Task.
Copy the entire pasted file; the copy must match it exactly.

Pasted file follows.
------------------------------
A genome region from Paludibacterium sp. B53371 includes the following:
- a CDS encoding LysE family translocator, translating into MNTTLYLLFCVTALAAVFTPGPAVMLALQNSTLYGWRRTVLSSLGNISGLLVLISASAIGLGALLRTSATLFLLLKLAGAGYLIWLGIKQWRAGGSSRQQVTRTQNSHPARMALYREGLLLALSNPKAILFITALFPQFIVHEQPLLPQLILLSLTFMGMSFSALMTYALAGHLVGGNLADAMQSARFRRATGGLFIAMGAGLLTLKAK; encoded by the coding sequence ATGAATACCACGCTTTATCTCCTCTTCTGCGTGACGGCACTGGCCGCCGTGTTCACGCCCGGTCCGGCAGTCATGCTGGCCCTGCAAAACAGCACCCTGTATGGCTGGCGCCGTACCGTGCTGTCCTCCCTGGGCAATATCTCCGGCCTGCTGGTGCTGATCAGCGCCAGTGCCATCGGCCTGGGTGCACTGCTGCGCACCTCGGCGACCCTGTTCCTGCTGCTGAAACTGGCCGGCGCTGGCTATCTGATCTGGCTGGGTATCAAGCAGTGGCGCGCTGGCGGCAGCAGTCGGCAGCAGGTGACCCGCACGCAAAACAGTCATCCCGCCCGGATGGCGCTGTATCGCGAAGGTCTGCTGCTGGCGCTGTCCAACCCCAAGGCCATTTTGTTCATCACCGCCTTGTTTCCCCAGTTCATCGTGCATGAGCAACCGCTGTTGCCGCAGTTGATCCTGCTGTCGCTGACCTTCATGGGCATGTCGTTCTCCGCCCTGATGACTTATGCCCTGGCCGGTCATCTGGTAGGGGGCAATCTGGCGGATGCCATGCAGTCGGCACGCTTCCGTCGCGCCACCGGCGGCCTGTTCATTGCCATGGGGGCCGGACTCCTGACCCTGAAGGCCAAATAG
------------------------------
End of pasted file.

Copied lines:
A genome region from Paludibacterium sp. B53371 includes the following:
- a CDS encoding LysE family translocator, translating into MNTTLYLLFCVTALAAVFTPGPAVMLALQNSTLYGWRRTVLSSLGNISGLLVLISASAIGLGALLRTSATLFLLLKLAGAGYLIWLGIKQWRAGGSSRQQVTRTQNSHPARMALYREGLLLALSNPKAILFITALFPQFIVHEQPLLPQLILLSLTFMGMSFSALMTYALAGHLVGGNLADAMQSARFRRATGGLFIAMGAGLLTLKAK; encoded by the coding sequence ATGAATACCACGCTTTATCTCCTCTTCTGCGTGACGGCACTGGCCGCCGTGTTCACGCCCGGTCCGGCAGTCATGCTGGCCCTGCAAAACAGCACCCTGTATGGCTGGCGCCGTACCGTGCTGTCCTCCCTGGGCAATATCTCCGGCCTGCTGGTGCTGATCAGCGCCAGTGCCATCGGCCTGGGTGCACTGCTGCGCACCTCGGCGACCCTGTTCCTGCTGCTGAAACTGGCCGGCGCTGGCTATCTGATCTGGCTGGGTATCAAGCAGTGGCGCGCTGGCGGCAGCAGTCGGCAGCAGGTGACCCGCACGCAAAACAGTCATCCCGCCCGGATGGCGCTGTATCGCGAAGGTCTGCTGCTGGCGCTGTCCAACCCCAAGGCCATTTTGTTCATCACCGCCTTGTTTCCCCAGTTCATCGTGCATGAGCAACCGCTGTTGCCGCAGTTGATCCTGCTGTCGCTGACCTTCATGGGCATGTCGTTCTCCGCCCTGATGACTTATGCCCTGGCCGGTCATCTGGTAGGGGGCAATCTGGCGGATGCCATGCAGTCGGCACGCTTCCGTCGCGCCACCGGCGGCCTGTTCATTGCCATGGGGGCCGGACTCCTGACCCTGAAGGCCAAATAG